Abortion in Bolivia: An Open Secret


Abortion in Bolivia is prohibited except in cases of rape, incest, and saving the mother’s life. But even with those allowances, the procedure is rarely greenlighted. Just 126 abortions were legally permitted in Bolivia between 1973 and 2016. 

And yet, abortion in Bolivia is ubiquitous, according to Professor Natalie Kimball (College of Staten Island). While researching a book on the topic, Kimball heard the phrase “secreto a voces”—an open secret—used so often that it became the book’s title: An Open Secret: The History of Unwanted Pregnancy and Abortion in Modern Bolivia

Despite its illegality, abortion is relatively easy to obtain in Bolivia today, Kimball reports. In the cities of La Paz and El Alto, offices advertising pregnancy tests in certain neighborhoods often provide abortions. Abortion is “not widely stigmatized” in indigenous communities (though there are taboos around improper burial of a fetus), so women sometimes turn to traditional healers for abortifacient herbs or teas. Recently, the abortion pill, misoprostol, has made abortions safer, easier, cheaper, and more private.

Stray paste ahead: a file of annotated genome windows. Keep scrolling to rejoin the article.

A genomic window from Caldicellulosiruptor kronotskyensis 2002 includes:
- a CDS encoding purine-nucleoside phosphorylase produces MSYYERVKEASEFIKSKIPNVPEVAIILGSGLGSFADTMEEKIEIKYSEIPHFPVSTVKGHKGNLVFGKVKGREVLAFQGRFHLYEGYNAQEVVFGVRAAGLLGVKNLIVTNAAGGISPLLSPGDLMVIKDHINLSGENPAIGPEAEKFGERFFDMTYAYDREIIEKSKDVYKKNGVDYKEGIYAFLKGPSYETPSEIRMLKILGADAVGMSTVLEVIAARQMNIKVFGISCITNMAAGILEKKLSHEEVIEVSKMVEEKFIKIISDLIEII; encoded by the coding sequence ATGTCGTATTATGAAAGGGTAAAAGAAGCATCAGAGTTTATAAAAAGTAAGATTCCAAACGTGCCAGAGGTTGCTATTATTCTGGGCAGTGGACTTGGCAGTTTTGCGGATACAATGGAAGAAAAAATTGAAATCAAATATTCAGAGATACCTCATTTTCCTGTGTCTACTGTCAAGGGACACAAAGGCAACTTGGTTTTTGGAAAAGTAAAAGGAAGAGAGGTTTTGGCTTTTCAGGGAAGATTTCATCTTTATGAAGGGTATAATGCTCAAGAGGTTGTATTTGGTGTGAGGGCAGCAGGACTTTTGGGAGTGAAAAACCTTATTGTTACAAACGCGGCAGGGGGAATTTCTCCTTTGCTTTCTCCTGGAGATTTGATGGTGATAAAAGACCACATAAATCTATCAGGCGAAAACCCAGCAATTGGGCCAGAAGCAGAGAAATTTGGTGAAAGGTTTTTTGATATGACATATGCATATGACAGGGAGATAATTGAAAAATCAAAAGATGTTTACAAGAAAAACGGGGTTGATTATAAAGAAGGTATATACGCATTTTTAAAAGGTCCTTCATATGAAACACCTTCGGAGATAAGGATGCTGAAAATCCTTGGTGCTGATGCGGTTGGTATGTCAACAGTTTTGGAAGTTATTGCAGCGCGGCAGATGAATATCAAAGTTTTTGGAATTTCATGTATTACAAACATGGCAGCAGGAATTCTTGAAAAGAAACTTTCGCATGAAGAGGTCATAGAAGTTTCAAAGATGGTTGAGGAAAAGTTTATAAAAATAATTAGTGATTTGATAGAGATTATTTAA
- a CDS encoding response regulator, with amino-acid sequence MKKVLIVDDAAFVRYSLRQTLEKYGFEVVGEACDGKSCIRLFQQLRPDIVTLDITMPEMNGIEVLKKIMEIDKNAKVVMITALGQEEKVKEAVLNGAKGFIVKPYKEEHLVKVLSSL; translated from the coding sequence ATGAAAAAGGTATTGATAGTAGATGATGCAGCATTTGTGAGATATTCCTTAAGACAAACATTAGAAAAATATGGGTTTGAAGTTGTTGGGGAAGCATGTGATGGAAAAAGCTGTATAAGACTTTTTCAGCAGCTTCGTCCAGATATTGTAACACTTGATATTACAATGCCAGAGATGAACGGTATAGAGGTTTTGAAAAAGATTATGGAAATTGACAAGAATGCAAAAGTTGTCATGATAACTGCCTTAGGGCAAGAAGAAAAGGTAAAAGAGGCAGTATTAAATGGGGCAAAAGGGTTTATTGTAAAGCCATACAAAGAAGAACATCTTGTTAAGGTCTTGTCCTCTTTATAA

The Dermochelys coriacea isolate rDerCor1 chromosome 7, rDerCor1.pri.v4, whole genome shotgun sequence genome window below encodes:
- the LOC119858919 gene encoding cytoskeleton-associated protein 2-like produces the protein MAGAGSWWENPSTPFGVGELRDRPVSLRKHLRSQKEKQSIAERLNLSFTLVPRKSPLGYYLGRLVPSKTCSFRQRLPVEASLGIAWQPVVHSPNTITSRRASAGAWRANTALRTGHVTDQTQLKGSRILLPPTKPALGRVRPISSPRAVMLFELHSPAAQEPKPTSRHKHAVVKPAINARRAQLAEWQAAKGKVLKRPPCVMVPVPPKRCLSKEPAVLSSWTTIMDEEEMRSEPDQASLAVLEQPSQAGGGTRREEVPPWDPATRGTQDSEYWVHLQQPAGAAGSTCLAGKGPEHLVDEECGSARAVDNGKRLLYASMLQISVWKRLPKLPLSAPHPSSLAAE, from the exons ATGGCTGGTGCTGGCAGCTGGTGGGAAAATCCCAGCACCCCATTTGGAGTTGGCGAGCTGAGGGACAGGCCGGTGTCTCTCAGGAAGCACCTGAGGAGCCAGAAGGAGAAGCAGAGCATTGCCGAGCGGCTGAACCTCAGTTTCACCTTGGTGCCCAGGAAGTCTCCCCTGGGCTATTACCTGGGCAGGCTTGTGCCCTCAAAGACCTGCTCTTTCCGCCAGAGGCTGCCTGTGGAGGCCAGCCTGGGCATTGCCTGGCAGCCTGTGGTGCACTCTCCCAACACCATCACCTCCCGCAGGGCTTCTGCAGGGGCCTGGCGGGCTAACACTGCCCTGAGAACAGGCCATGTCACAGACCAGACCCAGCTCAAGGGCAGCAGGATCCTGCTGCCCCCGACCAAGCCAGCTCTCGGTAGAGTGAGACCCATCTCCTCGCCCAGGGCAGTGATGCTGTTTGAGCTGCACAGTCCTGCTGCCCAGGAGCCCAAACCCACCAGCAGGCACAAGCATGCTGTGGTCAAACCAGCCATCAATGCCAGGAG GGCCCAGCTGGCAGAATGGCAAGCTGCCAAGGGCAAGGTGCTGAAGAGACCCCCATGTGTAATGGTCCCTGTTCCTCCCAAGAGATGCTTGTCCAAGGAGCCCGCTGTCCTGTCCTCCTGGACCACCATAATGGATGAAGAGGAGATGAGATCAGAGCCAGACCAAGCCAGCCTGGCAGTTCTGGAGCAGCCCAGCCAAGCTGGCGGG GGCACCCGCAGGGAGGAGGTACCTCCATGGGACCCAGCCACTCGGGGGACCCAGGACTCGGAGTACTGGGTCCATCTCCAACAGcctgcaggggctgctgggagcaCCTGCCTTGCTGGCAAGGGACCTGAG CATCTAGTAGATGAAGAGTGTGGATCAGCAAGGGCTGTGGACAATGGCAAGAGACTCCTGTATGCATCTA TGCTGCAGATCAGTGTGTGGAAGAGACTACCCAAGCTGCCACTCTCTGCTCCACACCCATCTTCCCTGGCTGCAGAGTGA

But in the past, complications from illegal abortions were not uncommon, including hemorrhages, infections, and even death. The problem was so widespread that the government eventually instituted programs to provide expert, free medical treatment for pregnancy loss. Because it’s difficult to medically distinguish miscarriage from abortion, treatment is provided without asking patients whether a pregnancy ended spontaneously or due to abortion.

Kimball says concepts like “choice” and a woman’s right to bodily autonomy, which dominate abortion rights discussions in the U.S., are “inadequate” to describe Bolivian women’s experiences. In dozens of interviews, women told Kimball that they were “obligated” or “forced” into their decisions. Factors that led them to seek abortions included unstable relationships, poverty, lack of access to contraception, and domestic violence. Women who already had children said they lacked the resources to care for more, while young, unmarried first-time mothers felt ashamed. 

“Recent government programs for the treatment of incomplete abortion and miscarriage belie an official recognition of the frequency with which women confront unwanted pregnancy and abortion,” Kimball wrote. This “does not mean that the state condones abortion,” but it acknowledges “that women will terminate pregnancies regardless of its legal status – and the tacit acceptance of that fact.”

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"Natalie Kimball, " (New Books in Public Policy Podcast)